|County||Units Sold||Median Sales Price|
|2008||2009*||Percent Change||2008||2009*||Percent Change|
Source: IBRC, using Indiana Association of Realtors data
Overall, the Lafayette MSA outlook is expected to show a slight growth in population, employment, PCPI, and housing activity, but experience minor downturns in wages and earnings and home sale values. Hopefully, the recovery is stronger than predicted, but that will depend on the consumer’s confidence in the economy and their willingness to secure loans and acquire debt, as well as increased demand for U.S. goods and services.
Also in this Issue…
- Outlook for 2010
- International Outlook for 2010
- U.S. Outlook for 2010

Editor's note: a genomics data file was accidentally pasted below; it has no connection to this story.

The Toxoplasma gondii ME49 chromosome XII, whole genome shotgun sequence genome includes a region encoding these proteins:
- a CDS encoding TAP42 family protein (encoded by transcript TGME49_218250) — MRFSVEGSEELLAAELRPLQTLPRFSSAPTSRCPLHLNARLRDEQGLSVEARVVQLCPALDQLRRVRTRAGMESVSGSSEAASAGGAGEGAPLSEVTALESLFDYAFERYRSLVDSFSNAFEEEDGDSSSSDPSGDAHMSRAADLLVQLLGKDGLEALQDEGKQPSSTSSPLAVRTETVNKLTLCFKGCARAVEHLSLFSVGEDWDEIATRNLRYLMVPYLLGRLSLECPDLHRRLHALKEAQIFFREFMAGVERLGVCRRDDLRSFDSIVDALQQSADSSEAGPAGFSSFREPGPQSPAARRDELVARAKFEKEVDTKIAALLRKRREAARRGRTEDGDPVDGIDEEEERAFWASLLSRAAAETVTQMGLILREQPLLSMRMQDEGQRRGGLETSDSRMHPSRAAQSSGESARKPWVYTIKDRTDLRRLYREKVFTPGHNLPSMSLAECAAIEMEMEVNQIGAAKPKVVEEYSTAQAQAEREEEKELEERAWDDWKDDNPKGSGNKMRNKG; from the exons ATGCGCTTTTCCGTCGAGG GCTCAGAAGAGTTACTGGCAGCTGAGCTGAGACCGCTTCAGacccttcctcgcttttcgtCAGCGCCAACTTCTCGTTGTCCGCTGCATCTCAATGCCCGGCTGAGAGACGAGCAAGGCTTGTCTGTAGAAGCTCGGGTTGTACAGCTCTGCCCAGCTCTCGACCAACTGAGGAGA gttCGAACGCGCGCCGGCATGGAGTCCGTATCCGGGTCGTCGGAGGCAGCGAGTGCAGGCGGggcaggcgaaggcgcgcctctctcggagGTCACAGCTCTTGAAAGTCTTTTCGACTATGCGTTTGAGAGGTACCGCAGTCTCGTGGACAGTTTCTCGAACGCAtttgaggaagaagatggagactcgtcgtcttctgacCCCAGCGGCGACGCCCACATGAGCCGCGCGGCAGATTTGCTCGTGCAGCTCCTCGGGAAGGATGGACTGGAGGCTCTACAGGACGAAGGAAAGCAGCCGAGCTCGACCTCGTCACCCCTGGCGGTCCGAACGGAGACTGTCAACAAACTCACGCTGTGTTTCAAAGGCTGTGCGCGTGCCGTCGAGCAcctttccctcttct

- Financial Outlook for 2010
- Housing Market Outlook for 2010
- Indiana's Outlook for 2010
- Indiana's Agricultural Outlook for 2010
- Anderson Forecast 2010
- Bloomington Forecast 2010
- Columbus Forecast 2010
- Evansville Forecast 2010
- Fort Wayne Forecast 2010
- Gary Forecast 2010
- Indianapolis-Carmel Forecast 2010
- Kokomo Forecast 2010
- Lafayette Forecast 2010
- Louisville Forecast 2010
- Muncie Forecast 2010
- Richmond Forecast 2010
- South Bend and Elkhart Area Forecast 2010
- Terre Haute Forecast 2010